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Resilience/personality psychology: Personality traits: Rutter (1987)(1) thesis: resilience is not a personality trait. (Cf. Cicchetti and Garmezy, 1993(2). Given that the same trait can function in different ways across people and situations and the life course, and given that development changes the capacity of a person to respond and adapt, the notion of a resiliency trait is untenable. >Resilience/psychological theories, >Resilience/Rutter.
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The trait issue has resurfaced in the form of recent efforts to devise and market measures of resilience or “resiliency” (see Windle, Bennett, & Noyes, 2011(3), for a review) and also to conduct large-scale programs to promote individual resiliency.
RutterVs: (Rutter, 1987(1)2006(4)) — along with other leading developmental scholars in the area — such efforts may be misguided. Resilience theory and the body of evidence on human resilience support the idea that resilience results from the interplay of many influences, the operation of multiple adaptive systems in concert, and ongoing interactions among complex systems within the person and between person and environment. It is conceivable in this dynamic systems view to promote resilience; however, this would require a very good understanding of individuals involved, the nature of the challenging situation, adaptive processes involved in meeting this kind of challenge, how to mobilize these processes, and important potential developmental and cultural influences on these various processes.
Masten: (…) there is considerable risk in viewing the capacity for resilience in terms of individual traits. A child (or adult) who does not fare well is then set up for blame by others or the self. The victim is blamed for deficient “resiliency” when in fact there may have been overwhelming adversity and completely inadequate external support from family, community or the larger society to mitigate the threat, support adaptation, or promote recovery.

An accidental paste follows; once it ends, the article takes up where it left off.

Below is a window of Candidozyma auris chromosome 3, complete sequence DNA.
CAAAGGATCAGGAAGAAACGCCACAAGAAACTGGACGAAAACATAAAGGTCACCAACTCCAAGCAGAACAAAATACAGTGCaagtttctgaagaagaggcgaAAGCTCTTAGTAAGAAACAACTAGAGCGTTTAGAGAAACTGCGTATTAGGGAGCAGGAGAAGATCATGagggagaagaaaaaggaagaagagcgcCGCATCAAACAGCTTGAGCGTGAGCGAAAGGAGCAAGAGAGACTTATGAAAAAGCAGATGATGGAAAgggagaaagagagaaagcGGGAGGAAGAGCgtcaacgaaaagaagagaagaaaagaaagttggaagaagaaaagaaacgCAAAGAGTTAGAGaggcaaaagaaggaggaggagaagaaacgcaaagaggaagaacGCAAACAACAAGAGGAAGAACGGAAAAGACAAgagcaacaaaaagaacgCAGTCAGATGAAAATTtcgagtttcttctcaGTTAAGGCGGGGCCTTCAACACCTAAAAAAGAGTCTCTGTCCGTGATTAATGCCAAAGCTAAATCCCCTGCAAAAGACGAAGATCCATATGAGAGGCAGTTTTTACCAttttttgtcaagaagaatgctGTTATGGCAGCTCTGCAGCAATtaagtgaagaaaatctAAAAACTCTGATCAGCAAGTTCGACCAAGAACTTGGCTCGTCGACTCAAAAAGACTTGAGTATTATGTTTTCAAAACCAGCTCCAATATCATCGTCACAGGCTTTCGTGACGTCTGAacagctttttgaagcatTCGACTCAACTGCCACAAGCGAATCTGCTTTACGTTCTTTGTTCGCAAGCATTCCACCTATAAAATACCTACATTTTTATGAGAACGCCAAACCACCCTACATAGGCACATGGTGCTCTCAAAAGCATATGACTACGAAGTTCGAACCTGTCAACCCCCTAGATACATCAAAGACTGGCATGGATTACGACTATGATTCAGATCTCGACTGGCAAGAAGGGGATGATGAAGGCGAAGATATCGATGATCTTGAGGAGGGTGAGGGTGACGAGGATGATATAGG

1. Rutter, M. (1987). Psychosocial resilience and protective mechanisms. American journal of Orthopsychiatry, 57, 316—331.
2. Cicchetti, D., & Garmezy, N. (199 3). Prospects and promises in the study of resilience. Development and Psychopathology, 5,497—502.
3. Windle, G., Bennett, K. M., & Noyes, J. (201 1). A methodological review of resilience measurement
scales. Health and Quality of Life Outcomes, 9, 8.
4. Rutter, M. (2006). Implications of resilience concepts for scientific understanding. Annals of the
New York Academy of Sciences, 1094, 1—12.
Ann S. Masten, “Resilience in Children. Vintage Rutter and Beyond”, in: Alan M. Slater and Paul C. Quinn (eds.) 2012. Developmental Psychology. Revisiting the Classic Studies. London: Sage Publications_____________Explanation of symbols: Roman numerals indicate the source, arabic numerals indicate the page number. The corresponding books are indicated on the right hand side. ((s)…): Comment by the sender of the contribution. The note [Author1]Vs[Author2] or [Author]Vs[term] is an addition from the Dictionary of Arguments. If a German edition is specified, the page numbers refer to this edition.
Alan M. Slater
Paul C. Quinn
Developmental Psychology. Revisiting the Classic Studies London 2012